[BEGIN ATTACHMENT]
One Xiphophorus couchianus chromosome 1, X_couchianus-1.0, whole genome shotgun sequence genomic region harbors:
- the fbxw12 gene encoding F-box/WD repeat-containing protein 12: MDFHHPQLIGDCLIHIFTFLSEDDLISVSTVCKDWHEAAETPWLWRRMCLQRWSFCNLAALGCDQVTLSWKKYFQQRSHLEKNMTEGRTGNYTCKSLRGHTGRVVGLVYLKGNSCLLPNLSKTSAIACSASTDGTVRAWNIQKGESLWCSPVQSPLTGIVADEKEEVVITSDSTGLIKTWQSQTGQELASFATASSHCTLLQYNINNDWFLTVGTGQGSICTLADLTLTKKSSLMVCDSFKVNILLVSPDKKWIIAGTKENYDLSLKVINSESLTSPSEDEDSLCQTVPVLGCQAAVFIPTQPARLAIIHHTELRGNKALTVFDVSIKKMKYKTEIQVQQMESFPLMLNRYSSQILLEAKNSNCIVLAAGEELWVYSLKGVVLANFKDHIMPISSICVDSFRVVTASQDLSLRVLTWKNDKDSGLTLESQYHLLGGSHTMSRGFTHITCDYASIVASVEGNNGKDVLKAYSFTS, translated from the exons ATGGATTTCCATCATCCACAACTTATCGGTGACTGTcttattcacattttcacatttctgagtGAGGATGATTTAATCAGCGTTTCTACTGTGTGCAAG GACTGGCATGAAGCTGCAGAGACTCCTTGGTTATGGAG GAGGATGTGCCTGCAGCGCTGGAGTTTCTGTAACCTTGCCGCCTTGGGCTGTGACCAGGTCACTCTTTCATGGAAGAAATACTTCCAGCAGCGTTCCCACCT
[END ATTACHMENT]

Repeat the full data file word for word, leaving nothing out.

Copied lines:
One Xiphophorus couchianus chromosome 1, X_couchianus-1.0, whole genome shotgun sequence genomic region harbors:
- the fbxw12 gene encoding F-box/WD repeat-containing protein 12: MDFHHPQLIGDCLIHIFTFLSEDDLISVSTVCKDWHEAAETPWLWRRMCLQRWSFCNLAALGCDQVTLSWKKYFQQRSHLEKNMTEGRTGNYTCKSLRGHTGRVVGLVYLKGNSCLLPNLSKTSAIACSASTDGTVRAWNIQKGESLWCSPVQSPLTGIVADEKEEVVITSDSTGLIKTWQSQTGQELASFATASSHCTLLQYNINNDWFLTVGTGQGSICTLADLTLTKKSSLMVCDSFKVNILLVSPDKKWIIAGTKENYDLSLKVINSESLTSPSEDEDSLCQTVPVLGCQAAVFIPTQPARLAIIHHTELRGNKALTVFDVSIKKMKYKTEIQVQQMESFPLMLNRYSSQILLEAKNSNCIVLAAGEELWVYSLKGVVLANFKDHIMPISSICVDSFRVVTASQDLSLRVLTWKNDKDSGLTLESQYHLLGGSHTMSRGFTHITCDYASIVASVEGNNGKDVLKAYSFTS, translated from the exons ATGGATTTCCATCATCCACAACTTATCGGTGACTGTcttattcacattttcacatttctgagtGAGGATGATTTAATCAGCGTTTCTACTGTGTGCAAG GACTGGCATGAAGCTGCAGAGACTCCTTGGTTATGGAG GAGGATGTGCCTGCAGCGCTGGAGTTTCTGTAACCTTGCCGCCTTGGGCTGTGACCAGGTCACTCTTTCATGGAAGAAATACTTCCAGCAGCGTTCCCACCT